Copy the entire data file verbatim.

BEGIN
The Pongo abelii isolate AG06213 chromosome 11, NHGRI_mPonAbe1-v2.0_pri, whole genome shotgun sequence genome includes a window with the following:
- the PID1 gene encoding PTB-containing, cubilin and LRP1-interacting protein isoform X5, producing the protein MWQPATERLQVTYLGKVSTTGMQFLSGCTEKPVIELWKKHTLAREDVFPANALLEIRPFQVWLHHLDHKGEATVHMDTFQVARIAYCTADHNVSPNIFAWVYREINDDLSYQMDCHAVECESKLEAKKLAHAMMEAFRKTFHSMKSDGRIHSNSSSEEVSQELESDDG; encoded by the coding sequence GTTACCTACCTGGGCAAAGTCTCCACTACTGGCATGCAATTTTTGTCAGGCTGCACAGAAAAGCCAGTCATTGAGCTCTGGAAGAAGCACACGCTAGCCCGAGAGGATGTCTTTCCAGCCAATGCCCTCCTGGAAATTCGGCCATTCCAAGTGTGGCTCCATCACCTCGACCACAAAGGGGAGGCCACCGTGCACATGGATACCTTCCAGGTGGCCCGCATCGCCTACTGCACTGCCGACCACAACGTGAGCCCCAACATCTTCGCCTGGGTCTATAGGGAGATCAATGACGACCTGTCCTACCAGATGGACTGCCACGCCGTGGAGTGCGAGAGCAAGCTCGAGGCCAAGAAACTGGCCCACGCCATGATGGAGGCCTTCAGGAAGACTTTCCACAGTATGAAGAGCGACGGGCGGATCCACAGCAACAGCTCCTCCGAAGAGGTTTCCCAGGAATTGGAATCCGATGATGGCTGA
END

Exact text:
The Pongo abelii isolate AG06213 chromosome 11, NHGRI_mPonAbe1-v2.0_pri, whole genome shotgun sequence genome includes a window with the following:
- the PID1 gene encoding PTB-containing, cubilin and LRP1-interacting protein isoform X5, producing the protein MWQPATERLQVTYLGKVSTTGMQFLSGCTEKPVIELWKKHTLAREDVFPANALLEIRPFQVWLHHLDHKGEATVHMDTFQVARIAYCTADHNVSPNIFAWVYREINDDLSYQMDCHAVECESKLEAKKLAHAMMEAFRKTFHSMKSDGRIHSNSSSEEVSQELESDDG; encoded by the coding sequence GTTACCTACCTGGGCAAAGTCTCCACTACTGGCATGCAATTTTTGTCAGGCTGCACAGAAAAGCCAGTCATTGAGCTCTGGAAGAAGCACACGCTAGCCCGAGAGGATGTCTTTCCAGCCAATGCCCTCCTGGAAATTCGGCCATTCCAAGTGTGGCTCCATCACCTCGACCACAAAGGGGAGGCCACCGTGCACATGGATACCTTCCAGGTGGCCCGCATCGCCTACTGCACTGCCGACCACAACGTGAGCCCCAACATCTTCGCCTGGGTCTATAGGGAGATCAATGACGACCTGTCCTACCAGATGGACTGCCACGCCGTGGAGTGCGAGAGCAAGCTCGAGGCCAAGAAACTGGCCCACGCCATGATGGAGGCCTTCAGGAAGACTTTCCACAGTATGAAGAGCGACGGGCGGATCCACAGCAACAGCTCCTCCGAAGAGGTTTCCCAGGAATTGGAATCCGATGATGGCTGA